Cruel Summer is published by Image Comics, written by Ed Brubaker, art by Sean Philips, and colors by Jacob Philips. When a young man from a bad home makes a regrettable decision it begins a chain of events that will leave broken hearts and homes along with dead bodies in its wake. But there is always more to the story than just the aftermath. While what happens is important, why is almost always the more intriguing question.
It has been said that the sins of fathers are forever passed down to their sons. That the actions they take can often perpetuate the actions that will follow them through their children. Resulting in a never-ending cycle of blood, abuse, and anger. And while sometimes these cycles are broken, and sons manage to escape from their father’s faults, others aren’t so lucky.
I’m at a loss for how to talk about Cruel Summer. I could go for a cliche like, “it’s about bad people doing bad things.” But that doesn’t give the story it’s due. I mean, yes, it would be a fair assessment in a high-level sort of way. But as they say, the devil is in the details and the details Brubaker threads through his narrative certainly makes it much more than a simple story about bad people doing bad things.
It begins with a misguided attempt by a young Ricky Lawless to get his dad bail money. While he succeeds at his attempt, the infamous Law of Unintended Consequences gets him good. And his recently freed dad Teegan has to find a way out of a tight position.
From here, Teegan becomes the epicenter of Cruel Summer’s story. His search for a way out of his troubles ends up landing him in with a most unique woman named Jane. Jane changes a lot about Teegan though, perhaps, not as much as one might hope. With as much a penchant for trouble as him, Jane isn’t about to take him off the crooked path. He’ll just smile more as he walks it. And while Jane’s appearance is a welcome incursion for Teegan’s life, the same cannot be said for young Ricky.
As I said earlier, Teegan is the epicenter of Cruel Summer, but Ricky is perhaps equally important to the story as his father. There is a lot of emotional moments that Ricky goes through as the narrative flows through this book. While I didn’t expect many of them, by the time Brubaker had finished explaining why Ricky felt the way he did, it all made perfect sense. It is through Ricky that Cruel Summer becomes more than just a story of bad people doing bad things, it becomes a look at the human condition.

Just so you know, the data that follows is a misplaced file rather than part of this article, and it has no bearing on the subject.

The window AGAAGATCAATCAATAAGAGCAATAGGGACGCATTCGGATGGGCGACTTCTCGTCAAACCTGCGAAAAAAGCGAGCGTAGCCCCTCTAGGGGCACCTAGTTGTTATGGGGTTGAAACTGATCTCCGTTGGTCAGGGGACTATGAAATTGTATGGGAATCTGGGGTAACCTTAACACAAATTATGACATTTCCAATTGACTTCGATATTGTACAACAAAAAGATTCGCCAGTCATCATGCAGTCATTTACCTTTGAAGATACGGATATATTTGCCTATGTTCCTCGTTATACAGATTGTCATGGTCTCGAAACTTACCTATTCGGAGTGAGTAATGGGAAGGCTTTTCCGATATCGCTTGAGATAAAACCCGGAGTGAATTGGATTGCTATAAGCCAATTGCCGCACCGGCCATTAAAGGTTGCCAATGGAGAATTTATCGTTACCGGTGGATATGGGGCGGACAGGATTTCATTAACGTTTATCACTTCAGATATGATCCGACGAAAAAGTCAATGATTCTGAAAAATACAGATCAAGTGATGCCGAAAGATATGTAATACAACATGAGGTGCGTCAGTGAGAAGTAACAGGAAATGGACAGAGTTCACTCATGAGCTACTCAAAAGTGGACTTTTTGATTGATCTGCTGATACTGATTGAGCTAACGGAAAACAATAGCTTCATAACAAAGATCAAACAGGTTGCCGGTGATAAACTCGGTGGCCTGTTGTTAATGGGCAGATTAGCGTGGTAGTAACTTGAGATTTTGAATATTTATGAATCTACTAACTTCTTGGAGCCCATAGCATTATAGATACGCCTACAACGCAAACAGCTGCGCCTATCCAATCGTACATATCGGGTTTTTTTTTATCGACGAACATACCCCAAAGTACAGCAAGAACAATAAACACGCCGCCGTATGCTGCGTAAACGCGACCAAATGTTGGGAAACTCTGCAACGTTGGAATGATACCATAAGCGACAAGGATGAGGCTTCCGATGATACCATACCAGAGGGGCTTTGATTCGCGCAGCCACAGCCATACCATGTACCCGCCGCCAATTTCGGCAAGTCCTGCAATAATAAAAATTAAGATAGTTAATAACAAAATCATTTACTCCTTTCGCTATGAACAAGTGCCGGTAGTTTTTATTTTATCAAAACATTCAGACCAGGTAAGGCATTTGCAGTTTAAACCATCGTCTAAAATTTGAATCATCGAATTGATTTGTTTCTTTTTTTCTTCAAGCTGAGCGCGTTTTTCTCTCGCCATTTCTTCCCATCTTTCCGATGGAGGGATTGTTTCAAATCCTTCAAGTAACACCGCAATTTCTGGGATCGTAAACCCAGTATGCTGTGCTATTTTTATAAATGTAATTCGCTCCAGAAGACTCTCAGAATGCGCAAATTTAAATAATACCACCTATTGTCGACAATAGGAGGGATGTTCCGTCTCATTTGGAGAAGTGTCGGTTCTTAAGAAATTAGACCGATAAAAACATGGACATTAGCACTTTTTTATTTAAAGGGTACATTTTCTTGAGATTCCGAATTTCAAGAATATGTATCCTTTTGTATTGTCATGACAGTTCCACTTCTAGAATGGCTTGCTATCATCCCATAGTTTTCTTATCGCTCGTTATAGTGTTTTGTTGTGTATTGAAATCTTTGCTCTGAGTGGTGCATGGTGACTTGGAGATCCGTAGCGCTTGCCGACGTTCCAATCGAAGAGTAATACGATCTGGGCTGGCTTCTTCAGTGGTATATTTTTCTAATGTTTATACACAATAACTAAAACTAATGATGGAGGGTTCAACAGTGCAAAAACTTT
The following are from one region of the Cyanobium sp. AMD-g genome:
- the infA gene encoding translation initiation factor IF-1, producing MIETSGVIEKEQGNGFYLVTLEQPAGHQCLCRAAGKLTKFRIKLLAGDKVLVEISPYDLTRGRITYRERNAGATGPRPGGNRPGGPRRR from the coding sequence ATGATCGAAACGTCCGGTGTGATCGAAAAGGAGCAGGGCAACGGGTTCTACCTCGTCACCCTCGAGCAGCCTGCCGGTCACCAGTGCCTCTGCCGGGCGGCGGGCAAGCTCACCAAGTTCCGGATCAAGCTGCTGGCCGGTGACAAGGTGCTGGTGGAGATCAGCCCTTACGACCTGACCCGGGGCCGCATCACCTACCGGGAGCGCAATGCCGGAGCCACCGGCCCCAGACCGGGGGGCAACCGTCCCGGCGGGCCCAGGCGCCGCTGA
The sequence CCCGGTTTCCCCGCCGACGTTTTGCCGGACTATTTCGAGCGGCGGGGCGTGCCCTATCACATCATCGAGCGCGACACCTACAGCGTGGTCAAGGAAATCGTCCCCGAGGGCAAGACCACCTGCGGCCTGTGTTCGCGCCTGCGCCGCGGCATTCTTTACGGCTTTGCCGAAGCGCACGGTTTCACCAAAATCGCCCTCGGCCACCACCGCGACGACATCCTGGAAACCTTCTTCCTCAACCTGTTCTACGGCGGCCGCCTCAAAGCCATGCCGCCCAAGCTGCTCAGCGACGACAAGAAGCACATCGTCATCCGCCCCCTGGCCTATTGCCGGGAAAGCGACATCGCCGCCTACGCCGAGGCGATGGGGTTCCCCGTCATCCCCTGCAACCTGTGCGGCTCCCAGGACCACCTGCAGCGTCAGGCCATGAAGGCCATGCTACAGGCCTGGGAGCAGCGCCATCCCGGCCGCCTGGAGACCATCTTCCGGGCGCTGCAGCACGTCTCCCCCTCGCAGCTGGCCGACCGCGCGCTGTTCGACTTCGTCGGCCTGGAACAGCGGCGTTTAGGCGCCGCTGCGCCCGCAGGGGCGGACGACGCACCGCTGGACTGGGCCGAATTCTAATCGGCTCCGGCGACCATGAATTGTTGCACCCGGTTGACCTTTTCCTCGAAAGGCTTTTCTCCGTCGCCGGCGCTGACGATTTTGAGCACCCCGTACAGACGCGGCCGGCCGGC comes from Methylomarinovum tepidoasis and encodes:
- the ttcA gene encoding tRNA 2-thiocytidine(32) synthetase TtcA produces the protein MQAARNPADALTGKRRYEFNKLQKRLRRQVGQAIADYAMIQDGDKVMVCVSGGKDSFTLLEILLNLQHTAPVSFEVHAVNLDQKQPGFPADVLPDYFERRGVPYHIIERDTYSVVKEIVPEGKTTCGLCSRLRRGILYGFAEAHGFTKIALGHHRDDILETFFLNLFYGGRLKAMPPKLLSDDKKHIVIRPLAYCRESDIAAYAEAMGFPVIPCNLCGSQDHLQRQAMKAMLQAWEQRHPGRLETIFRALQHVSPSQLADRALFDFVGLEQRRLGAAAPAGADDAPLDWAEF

In particular, it’s a look at how anything can become normal, and how upset we can become when that normal is threatened. And, if I may invoke another old cliche, it brings stark truth to the phrase, “when your only tool is a hammer, every problem looks like a nail.” Unfortunately for all involved, the only tool many of the characters in Cruel Summer have learned to wield is an exceptionally bloody hammer.
The deep characterizations and hard-hitting story of Cruel Summer are aided in its delivery by Philips pitch-perfect art. Creating that heavily shadowed, gritty noir crime feel in every page helps every unfortunate choice hit with all the impact it is intended to. Along with this, Philips keeps the reader’s perspective shifting in interesting ways, keeping the more dialogue-heavy scenes from becoming stale and keeping them more energetic than they might otherwise come across.
While the lines here begin the excellent illustrations of Cruel Summer, the colors finish the job with skill. The muted colors, dark palette, and rough shading enhance the noir presentation perfectly.
Lastly, the lettering here provides the final touch for the visuals in Cruel Summer. Imperfect lines form the thought boxes, adding to the rough around the edges feel of the entire narrative. Giving the visual presentation of the words the same roughness as many of the thoughts themselves.
When all is said and done, Cruel Summer is a great story for those looking for a slow-burn tale that hits hard and ends with a bang. It goes out of its way to give context to the whys of the people in the story and the crimes they commit. It is through this exploration of why that Cruel Summer is able to elevate itself above just being another story about bad people doing bad things.
Cruel Summer is available on August 12th wherever comics are sold.
When all is said and done, Cruel Summer is a great story for those looking for a slow-burn tale that hits hard and ends with a bang.